Ex-U.S education official knocks school closings as ‘destabilizing’
BY LAUREN FITZPATRICK Staff Reporter email@example.com October 15, 2012 11:01AM
Diane Ravitch, nationally respected education expert speaking at City Club of Chicago, Monday, October 15, 2012. I John H. White~Sun-Times
Updated: October 15, 2012 6:54PM
Shuttering public schools to reopen new ones won’t fix Chicago’s schools, but it will destroy communities, education historian and New York University professor Diane Ravitch said Monday during a post-strike visit to Chicago.
And charters are no silver bullet, she told members of the City Club of Chicago at a gathering that included Gov. Pat Quinn, UNO Charter head Juan Rangel, CTU president Karen Lewis and Chicago Public Schools Board Vice President Jesse Ruiz.
“This whole approach that you can fix the schools by closing them sounds a lot like Vietnam: You can save the village by bombing it,” she said. “What’s so destabilizing is the idea you can keep closings schools and opening schools, closing schools and reopening schools.”
Chicago Public Schools must publicize its list of proposed schools to close by Dec. 1, rumored to number around 100. CPS officials have conceded that they want to “right-size” district buildings, which hold 200,000 more seats than kids. Yet local charter networks still plan to expand their number of campuses.
An assistant secretary of education under George H.W. Bush, Ravitch was once an early advocate of expanding school choice through charter schools and of testing students under No Child Left Behind. She’s since become a critic of those policies, now identifying schools’ real enemy as poverty.
“Chicago has been reforming its schools for nearly 20 years,” she said Monday, referring to the 1995 decision to hand the nation’s third largest district over to the city’s mayor. “Nothing that Chicago has done for the past 20 years has reduced racial segregation, or poverty, or youth violence. You might even say that the constant closing of school has actually intensified youth violence by destroying communities and destabilizing neighborhoods.
“At what point do you say this doesn’t work?”
Charter schools began as a novel approach to motivate failing children, she said. They’ve since moved into wealthier areas and are skimming smart students from the public schools rolls, leaving neighborhood schools to become what Ravitch fears could become “dumping grounds.”
Student standardized test scores should be like medical records, she said, used to diagnose and help, not to punish children or teachers. No other country uses test scores to rate teachers, she said.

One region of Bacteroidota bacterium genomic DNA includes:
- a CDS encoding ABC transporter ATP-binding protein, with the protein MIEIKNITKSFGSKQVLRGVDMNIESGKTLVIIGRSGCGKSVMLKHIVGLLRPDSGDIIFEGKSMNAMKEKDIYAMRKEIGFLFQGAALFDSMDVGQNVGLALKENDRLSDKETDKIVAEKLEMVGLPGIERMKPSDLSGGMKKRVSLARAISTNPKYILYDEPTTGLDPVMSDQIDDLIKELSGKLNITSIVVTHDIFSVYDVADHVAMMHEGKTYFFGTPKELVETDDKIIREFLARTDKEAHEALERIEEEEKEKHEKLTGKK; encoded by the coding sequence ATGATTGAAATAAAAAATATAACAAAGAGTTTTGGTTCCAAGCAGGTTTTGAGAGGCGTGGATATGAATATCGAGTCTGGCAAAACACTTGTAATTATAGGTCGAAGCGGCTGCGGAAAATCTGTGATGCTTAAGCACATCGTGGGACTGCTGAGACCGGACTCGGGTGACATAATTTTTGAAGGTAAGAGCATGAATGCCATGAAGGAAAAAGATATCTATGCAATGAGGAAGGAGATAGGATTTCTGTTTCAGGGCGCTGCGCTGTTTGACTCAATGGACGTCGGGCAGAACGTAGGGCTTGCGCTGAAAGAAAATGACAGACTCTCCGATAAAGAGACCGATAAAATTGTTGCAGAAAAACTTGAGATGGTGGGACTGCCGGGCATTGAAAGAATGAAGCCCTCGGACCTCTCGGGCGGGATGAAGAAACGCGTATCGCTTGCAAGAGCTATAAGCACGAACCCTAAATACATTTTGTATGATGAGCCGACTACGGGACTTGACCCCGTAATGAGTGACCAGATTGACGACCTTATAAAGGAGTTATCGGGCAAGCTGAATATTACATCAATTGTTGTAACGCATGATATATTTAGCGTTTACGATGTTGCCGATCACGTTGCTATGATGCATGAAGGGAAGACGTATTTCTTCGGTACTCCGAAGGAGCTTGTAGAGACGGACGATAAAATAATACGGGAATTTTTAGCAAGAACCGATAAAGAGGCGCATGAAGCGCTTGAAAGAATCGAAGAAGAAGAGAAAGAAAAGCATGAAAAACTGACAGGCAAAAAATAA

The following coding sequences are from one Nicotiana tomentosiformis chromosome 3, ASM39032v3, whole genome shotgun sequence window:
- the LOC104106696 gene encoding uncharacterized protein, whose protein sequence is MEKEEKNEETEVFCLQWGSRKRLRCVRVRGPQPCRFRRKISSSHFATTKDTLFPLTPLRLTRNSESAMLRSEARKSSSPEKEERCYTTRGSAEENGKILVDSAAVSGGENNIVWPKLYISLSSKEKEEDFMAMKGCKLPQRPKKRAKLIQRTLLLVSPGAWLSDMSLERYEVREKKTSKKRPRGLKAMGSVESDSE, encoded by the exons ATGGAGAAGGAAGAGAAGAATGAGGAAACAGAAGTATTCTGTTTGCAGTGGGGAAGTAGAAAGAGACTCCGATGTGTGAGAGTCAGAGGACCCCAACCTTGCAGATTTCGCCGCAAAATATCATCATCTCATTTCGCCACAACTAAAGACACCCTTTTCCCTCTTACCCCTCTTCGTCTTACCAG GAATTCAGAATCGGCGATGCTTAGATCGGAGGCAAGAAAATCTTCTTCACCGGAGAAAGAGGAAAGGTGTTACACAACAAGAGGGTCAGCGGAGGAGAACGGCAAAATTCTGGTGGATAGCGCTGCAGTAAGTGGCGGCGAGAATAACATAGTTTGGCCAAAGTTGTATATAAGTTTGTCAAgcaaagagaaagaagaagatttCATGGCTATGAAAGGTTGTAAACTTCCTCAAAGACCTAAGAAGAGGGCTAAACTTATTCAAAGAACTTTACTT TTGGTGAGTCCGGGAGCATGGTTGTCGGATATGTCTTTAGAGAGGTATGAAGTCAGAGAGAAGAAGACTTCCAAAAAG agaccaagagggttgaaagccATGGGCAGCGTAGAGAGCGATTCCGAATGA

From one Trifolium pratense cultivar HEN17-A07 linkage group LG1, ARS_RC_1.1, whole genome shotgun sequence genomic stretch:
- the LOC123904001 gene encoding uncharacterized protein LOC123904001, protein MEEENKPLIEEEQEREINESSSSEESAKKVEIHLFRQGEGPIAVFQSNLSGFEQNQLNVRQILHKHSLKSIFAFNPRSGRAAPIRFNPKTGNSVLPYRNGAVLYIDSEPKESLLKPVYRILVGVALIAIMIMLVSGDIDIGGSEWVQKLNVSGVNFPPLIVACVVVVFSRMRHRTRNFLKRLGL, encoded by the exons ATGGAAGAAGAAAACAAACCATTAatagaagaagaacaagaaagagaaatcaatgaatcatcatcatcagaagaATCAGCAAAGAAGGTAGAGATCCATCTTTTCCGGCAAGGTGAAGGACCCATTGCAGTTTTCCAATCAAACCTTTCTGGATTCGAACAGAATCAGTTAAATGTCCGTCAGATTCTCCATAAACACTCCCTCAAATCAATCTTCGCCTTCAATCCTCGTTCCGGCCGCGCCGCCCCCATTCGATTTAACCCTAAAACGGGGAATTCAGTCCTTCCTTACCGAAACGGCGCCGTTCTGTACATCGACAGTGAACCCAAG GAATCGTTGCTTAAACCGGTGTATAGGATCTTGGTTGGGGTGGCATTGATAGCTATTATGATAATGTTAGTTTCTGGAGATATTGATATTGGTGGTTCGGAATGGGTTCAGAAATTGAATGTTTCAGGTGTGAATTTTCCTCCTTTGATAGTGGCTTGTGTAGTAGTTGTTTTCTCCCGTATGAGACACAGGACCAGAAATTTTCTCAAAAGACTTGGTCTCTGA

“Tests are not the purpose of education, developing young people’s character is the purpose of education,” she said, garnering one of the morning’s few spontaneous bouts of applause in the club that typically hosts captains of industry and government — not iconoclasts. Lewis said at a later appearance with Ravitch at CTU headquarters that the governor was “very instrumental in bringing Diane to the City Club.”
Ravitch also questioned how CPS officials can be trying to add more charters at the same time they say they want to downsize the number of school buildings — a point more than 30 Chicago aldermen made recently in a resolution demanding a City Council hearing on school closings.
“Why is [CPS] opening charter schools if they have too much excess capacity?” Ravitch asked during her appearance with Lewis.
Despite Ravitch’s digs at his schools, UNO’s Rangel said he respects Ravitch from their shared time serving on a national Common Core board that championed a liberal arts education for children: arts, music, PE.
“All kids ought to be able to have that,” Rangel said, “but at some point you do have to evaluate the performance of a school, you do have to evaluate the performance of a teacher.”
Brand new Schools CEO Barbara Byrd-Bennett also served on the same board.
“I think she’s very smart,” Ravitch said. “My advice to her would be to stop the school closings, to use her influence to stop these destructive policies.”
Because Ravitch met Mayor Rahm Emanuel once in Washington, D.C., when he was White House Chief of Staff:
“I don’t think he understands anything about public education,” Ravitch said. “The only question he asked was, ‘What can public schools learn from Catholic Schools?”
Contributing: Rosalind Rossi